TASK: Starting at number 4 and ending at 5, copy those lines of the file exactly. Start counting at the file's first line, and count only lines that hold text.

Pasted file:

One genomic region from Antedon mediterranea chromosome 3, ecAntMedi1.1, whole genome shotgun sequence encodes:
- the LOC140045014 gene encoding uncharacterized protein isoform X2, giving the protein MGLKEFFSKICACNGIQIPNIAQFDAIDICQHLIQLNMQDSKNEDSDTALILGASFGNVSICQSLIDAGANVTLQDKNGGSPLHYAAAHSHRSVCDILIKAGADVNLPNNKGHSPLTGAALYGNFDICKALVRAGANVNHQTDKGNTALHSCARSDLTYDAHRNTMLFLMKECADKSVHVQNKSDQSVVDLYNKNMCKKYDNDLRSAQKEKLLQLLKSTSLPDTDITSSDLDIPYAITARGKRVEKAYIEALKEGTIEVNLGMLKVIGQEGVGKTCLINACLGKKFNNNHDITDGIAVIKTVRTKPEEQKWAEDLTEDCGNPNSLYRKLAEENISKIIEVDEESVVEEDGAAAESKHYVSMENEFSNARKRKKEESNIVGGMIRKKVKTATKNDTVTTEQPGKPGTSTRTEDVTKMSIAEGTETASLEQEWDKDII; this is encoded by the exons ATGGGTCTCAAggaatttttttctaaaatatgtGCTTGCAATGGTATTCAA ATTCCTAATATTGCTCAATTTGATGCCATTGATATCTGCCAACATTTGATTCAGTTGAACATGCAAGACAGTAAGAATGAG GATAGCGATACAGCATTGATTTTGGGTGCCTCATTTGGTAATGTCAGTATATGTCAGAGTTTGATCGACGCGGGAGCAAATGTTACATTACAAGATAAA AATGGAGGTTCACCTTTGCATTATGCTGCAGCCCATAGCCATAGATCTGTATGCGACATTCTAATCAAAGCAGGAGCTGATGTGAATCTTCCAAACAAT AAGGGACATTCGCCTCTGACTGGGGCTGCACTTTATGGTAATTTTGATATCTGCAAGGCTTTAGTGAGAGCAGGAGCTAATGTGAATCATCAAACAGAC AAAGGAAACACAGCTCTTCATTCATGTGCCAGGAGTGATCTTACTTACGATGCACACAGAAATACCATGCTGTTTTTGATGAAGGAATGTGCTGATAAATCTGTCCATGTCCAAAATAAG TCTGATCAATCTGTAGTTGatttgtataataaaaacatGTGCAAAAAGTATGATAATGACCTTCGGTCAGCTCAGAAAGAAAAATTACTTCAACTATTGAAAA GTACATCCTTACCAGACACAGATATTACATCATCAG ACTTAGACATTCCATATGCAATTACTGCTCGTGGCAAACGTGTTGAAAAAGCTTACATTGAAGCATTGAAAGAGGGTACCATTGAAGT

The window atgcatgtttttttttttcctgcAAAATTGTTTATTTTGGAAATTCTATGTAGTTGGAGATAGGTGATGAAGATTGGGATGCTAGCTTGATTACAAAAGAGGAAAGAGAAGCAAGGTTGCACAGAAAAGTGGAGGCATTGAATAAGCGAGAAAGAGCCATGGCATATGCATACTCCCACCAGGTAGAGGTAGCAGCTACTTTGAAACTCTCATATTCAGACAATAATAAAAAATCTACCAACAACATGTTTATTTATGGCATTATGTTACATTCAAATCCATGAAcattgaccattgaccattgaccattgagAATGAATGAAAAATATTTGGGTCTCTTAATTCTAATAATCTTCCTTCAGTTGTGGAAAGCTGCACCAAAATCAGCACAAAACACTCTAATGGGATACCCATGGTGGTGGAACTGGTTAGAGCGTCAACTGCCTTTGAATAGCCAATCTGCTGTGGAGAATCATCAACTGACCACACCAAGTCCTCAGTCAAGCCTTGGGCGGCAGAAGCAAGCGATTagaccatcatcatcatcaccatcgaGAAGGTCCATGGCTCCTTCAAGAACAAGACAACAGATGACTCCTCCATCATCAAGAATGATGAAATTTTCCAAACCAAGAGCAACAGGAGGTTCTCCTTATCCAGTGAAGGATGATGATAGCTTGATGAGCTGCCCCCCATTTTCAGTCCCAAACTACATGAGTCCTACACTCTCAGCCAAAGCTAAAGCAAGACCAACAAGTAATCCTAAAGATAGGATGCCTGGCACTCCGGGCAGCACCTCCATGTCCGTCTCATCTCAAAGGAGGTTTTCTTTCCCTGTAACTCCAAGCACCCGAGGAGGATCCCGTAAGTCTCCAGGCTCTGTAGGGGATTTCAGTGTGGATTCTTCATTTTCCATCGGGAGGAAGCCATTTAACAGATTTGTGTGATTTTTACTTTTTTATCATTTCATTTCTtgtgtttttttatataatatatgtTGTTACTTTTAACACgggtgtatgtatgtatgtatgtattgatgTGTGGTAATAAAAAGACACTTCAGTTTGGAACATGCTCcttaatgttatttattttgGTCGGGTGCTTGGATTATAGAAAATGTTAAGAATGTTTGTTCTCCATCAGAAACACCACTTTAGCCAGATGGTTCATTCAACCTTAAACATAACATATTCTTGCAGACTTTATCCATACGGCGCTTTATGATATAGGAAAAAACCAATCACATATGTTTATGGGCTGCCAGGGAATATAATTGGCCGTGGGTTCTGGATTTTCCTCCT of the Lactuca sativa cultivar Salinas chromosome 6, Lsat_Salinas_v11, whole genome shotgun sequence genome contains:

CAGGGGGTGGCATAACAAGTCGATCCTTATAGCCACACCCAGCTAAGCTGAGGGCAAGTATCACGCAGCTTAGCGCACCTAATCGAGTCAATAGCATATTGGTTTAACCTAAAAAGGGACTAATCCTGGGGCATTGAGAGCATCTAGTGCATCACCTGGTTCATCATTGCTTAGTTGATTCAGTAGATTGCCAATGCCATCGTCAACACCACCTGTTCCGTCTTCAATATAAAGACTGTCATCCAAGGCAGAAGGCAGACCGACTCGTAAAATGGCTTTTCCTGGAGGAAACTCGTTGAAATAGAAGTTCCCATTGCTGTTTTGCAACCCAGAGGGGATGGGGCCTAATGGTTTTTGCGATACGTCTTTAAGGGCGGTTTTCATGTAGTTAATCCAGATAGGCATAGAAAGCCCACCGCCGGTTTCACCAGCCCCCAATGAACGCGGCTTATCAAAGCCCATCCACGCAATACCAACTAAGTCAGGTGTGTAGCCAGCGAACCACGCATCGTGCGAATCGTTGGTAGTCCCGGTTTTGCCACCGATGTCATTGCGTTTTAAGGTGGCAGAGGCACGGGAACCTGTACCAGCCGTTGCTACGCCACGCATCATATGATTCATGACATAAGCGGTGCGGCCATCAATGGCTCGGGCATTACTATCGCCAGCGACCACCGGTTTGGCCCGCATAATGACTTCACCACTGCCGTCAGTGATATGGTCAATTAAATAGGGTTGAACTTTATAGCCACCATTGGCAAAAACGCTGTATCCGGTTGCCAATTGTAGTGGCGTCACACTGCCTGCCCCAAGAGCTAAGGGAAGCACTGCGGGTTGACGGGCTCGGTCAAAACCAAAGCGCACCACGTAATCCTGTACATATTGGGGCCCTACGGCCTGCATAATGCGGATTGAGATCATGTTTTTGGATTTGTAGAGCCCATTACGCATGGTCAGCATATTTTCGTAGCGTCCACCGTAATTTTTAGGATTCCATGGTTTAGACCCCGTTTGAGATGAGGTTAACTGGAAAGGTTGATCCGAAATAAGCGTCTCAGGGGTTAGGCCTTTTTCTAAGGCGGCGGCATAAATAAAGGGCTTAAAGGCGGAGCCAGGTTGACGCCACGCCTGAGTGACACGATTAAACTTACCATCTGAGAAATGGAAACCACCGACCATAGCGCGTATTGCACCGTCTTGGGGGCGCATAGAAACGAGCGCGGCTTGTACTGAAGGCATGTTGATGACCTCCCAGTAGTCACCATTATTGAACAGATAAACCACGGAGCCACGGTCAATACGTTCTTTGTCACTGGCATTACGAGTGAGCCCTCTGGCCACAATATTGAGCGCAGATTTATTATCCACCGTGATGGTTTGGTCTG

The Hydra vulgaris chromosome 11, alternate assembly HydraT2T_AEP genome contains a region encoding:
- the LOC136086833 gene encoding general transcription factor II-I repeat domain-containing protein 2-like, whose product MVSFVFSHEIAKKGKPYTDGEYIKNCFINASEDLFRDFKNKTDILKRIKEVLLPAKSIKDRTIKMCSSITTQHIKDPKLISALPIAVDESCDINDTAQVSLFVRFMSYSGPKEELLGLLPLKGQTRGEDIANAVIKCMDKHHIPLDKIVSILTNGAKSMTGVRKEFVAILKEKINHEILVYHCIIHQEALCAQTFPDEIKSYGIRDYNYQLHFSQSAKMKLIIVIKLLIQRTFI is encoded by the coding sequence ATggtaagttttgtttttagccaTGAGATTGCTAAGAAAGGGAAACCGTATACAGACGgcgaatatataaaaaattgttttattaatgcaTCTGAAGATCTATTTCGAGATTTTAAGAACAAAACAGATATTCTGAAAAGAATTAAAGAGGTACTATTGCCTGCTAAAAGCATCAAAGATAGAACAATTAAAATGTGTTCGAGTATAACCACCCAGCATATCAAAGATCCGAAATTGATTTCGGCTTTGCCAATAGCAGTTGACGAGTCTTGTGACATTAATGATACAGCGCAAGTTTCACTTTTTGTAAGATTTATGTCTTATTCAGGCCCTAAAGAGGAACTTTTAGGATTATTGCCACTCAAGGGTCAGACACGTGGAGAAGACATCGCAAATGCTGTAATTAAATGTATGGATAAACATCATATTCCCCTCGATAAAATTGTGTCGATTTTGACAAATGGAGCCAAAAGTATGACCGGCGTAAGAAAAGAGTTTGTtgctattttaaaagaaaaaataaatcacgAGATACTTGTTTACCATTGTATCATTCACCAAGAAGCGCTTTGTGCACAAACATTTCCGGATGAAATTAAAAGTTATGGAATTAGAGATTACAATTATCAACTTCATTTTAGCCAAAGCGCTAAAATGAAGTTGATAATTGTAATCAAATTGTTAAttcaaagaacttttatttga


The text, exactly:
CAGGGGGTGGCATAACAAGTCGATCCTTATAGCCACACCCAGCTAAGCTGAGGGCAAGTATCACGCAGCTTAGCGCACCTAATCGAGTCAATAGCATATTGGTTTAACCTAAAAAGGGACTAATCCTGGGGCATTGAGAGCATCTAGTGCATCACCTGGTTCATCATTGCTTAGTTGATTCAGTAGATTGCCAATGCCATCGTCAACACCACCTGTTCCGTCTTCAATATAAAGACTGTCATCCAAGGCAGAAGGCAGACCGACTCGTAAAATGGCTTTTCCTGGAGGAAACTCGTTGAAATAGAAGTTCCCATTGCTGTTTTGCAACCCAGAGGGGATGGGGCCTAATGGTTTTTGCGATACGTCTTTAAGGGCGGTTTTCATGTAGTTAATCCAGATAGGCATAGAAAGCCCACCGCCGGTTTCACCAGCCCCCAATGAACGCGGCTTATCAAAGCCCATCCACGCAATACCAACTAAGTCAGGTGTGTAGCCAGCGAACCACGCATCGTGCGAATCGTTGGTAGTCCCGGTTTTGCCACCGATGTCATTGCGTTTTAAGGTGGCAGAGGCACGGGAACCTGTACCAGCCGTTGCTACGCCACGCATCATATGATTCATGACATAAGCGGTGCGGCCATCAATGGCTCGGGCATTACTATCGCCAGCGACCACCGGTTTGGCCCGCATAATGACTTCACCACTGCCGTCAGTGATATGGTCAATTAAATAGGGTTGAACTTTATAGCCACCATTGGCAAAAACGCTGTATCCGGTTGCCAATTGTAGTGGCGTCACACTGCCTGCCCCAAGAGCTAAGGGAAGCACTGCGGGTTGACGGGCTCGGTCAAAACCAAAGCGCACCACGTAATCCTGTACATATTGGGGCCCTACGGCCTGCATAATGCGGATTGAGATCATGTTTTTGGATTTGTAGAGCCCATTACGCATGGTCAGCATATTTTCGTAGCGTCCACCGTAATTTTTAGGATTCCATGGTTTAGACCCCGTTTGAGATGAGGTTAACTGGAAAGGTTGATCCGAAATAAGCGTCTCAGGGGTTAGGCCTTTTTCTAAGGCGGCGGCATAAATAAAGGGCTTAAAGGCGGAGCCAGGTTGACGCCACGCCTGAGTGACACGATTAAACTTACCATCTGAGAAATGGAAACCACCGACCATAGCGCGTATTGCACCGTCTTGGGGGCGCATAGAAACGAGCGCGGCTTGTACTGAAGGCATGTTGATGACCTCCCAGTAGTCACCATTATTGAACAGATAAACCACGGAGCCACGGTCAATACGTTCTTTGTCACTGGCATTACGAGTGAGCCCTCTGGCCACAATATTGAGCGCAGATTTATTATCCACCGTGATGGTTTGGTCTG

The Hydra vulgaris chromosome 11, alternate assembly HydraT2T_AEP genome contains a region encoding: